Australian Quantum Computing and Space Start-ups Aim For the Moon
Quantum computing and space start-ups from Australia are combining forces to work towards building new technologies set to ride aboard CubeSats that will orbit the Moon, looking for important resources like water before humans arrive.
Sydney-based quantum computing startup, Q-CTRL, announced earlier this month that they will be working directly with the Australian Space Industry, building applications that will ride aboard Australian CubeSat missions that are heading to the Moon.
Q-CTRL will be working with the Seven Sisters consortium, which is being led and coordinated by Fleet Space Technologies and in collaboration with other Australian institutions such as OZ Minerals, University of Adelaide, and the UNSW, to prototype, develop and send CubeSats out to the Moon in 2023 to study Lunar mineralogy and resources ahead of scheduled human spaceflight.
The overall developments in technology and intellectual property across this collaboration is working towards the greater Australian space community goal of complimenting NASA’s Artemis Program, expected to land the first woman and next man on the Moon within the decade.
To assist with ensuring that the Seven Sisters CubeSats, Q-CTRL will be providing quantum sensing and navigation technology in the form of high-performance remote sensing payloads and applications to detect liquid water and mineral deposits through quantum-based gravity detection and magnetic field sensors.
“This ground-breaking application of autonomous quantum sensors in space exploration will be invaluable in leveraging extra-terrestrial resources to establish permanent human bases on the Moon, Mars and beyond,” said the Premier of South Australia Mr. Steven Marshall.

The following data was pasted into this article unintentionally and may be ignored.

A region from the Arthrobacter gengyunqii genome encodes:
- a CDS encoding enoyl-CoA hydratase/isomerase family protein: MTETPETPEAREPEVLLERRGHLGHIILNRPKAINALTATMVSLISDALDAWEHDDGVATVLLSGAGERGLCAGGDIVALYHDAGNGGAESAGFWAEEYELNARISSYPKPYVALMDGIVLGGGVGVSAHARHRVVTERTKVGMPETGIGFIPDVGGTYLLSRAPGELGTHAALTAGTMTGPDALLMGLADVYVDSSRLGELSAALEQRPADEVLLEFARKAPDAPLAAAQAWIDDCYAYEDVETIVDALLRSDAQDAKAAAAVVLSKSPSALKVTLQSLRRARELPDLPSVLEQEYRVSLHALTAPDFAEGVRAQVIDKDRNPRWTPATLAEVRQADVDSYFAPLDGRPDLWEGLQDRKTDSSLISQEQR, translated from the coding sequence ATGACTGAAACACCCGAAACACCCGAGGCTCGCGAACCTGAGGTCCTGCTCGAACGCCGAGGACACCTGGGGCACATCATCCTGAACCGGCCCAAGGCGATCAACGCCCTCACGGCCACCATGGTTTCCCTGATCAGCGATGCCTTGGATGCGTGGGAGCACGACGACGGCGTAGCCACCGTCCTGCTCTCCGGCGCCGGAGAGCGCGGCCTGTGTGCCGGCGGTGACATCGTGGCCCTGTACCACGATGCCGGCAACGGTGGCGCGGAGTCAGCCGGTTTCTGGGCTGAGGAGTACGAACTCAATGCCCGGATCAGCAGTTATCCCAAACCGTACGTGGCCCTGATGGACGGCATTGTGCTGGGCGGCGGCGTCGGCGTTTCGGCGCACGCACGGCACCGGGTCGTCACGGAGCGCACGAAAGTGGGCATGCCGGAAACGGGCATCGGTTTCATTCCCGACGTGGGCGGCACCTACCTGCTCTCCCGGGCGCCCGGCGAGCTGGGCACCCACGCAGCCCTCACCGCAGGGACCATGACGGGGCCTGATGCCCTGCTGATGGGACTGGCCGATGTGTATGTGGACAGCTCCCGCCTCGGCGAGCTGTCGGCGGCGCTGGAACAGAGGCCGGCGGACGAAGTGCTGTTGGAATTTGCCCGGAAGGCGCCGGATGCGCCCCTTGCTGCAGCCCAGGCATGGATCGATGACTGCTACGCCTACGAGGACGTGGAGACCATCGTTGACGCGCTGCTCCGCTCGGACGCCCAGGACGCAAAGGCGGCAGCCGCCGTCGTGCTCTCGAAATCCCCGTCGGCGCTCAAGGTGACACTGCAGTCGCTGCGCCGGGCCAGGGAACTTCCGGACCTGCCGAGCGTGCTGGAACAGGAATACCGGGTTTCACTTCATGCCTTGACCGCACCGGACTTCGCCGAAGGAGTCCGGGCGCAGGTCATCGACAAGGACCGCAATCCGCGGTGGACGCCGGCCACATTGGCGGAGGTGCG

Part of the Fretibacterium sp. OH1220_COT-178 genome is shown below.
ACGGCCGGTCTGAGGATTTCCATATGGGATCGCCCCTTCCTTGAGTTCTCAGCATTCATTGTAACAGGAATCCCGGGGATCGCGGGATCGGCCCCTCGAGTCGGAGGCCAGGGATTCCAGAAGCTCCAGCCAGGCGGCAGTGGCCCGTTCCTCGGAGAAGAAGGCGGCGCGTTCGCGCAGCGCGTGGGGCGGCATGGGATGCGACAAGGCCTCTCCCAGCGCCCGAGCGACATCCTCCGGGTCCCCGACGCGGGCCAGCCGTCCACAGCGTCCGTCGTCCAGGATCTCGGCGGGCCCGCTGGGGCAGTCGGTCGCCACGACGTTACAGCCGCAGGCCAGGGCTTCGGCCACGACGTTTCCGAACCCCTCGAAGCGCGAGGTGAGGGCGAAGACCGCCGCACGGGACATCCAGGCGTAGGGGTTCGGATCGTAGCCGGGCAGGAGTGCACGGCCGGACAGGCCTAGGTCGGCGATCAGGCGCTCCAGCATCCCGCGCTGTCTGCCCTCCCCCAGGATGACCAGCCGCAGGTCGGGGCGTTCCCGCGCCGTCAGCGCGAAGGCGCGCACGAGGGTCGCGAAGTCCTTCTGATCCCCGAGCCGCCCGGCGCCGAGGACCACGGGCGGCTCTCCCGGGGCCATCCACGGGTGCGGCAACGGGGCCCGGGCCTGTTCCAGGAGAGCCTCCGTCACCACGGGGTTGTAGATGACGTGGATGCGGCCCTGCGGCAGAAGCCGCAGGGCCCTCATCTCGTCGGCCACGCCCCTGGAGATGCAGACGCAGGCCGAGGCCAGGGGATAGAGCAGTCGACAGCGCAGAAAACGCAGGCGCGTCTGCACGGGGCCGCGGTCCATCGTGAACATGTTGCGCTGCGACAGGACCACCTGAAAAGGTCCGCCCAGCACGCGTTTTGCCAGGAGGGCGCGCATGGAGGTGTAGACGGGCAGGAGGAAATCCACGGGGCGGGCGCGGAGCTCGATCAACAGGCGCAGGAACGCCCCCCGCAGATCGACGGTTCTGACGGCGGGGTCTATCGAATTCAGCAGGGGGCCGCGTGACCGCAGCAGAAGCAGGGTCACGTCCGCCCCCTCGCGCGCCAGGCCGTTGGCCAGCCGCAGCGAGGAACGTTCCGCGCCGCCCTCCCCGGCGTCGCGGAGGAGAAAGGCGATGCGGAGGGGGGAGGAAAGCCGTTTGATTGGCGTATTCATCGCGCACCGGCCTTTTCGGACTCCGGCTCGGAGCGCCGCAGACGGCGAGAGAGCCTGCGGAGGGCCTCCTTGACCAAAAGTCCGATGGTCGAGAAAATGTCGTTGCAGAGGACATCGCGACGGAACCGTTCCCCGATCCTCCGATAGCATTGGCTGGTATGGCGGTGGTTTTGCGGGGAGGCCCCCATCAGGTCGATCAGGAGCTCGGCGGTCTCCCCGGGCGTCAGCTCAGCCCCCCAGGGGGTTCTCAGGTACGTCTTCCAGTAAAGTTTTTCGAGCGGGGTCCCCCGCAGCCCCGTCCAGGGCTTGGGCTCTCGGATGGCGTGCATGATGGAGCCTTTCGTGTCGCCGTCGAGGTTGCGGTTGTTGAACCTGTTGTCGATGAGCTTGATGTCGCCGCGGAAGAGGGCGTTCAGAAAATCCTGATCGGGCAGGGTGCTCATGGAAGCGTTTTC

“It demonstrates Australia’s growing global leadership in both the quantum and space industries, establishing a solid foundation for future economic growth.”
Quantum computing and space-based applications, services and exploration concepts have over the last few years started to trend towards each other through real-world demonstrations and agreements to combine technologies that are able to process information and share data at higher speeds and productivity rates.
In 2019, both Google and NASA worked together to demonstrate the advantages and opportunities that could be obtained by applying quantum computing technologies across space applications.
“Our focus on quantum control engineering is enabling new applications in quantum sensing that were previously impossible. Quantum control is enabling small form factors, enhanced robustness, and the necessary autonomy to meet the strict requirements of uncrewed space applications,” said Q-CTRL CEO Michael J. Biercuk.
“Quantum-control-defined sensors give us the ability to provide valuable new geospatial intelligence services – whether on Earth or on celestial bodies.”
Quantum Computing and the Space Industry
In a nutshell, quantum computing is a new method of computing that utilises the rules of quantum physics to store and process information, with the expected outcome of solving certain types of problems much faster than traditional computers, even by today’s supercomputer standards.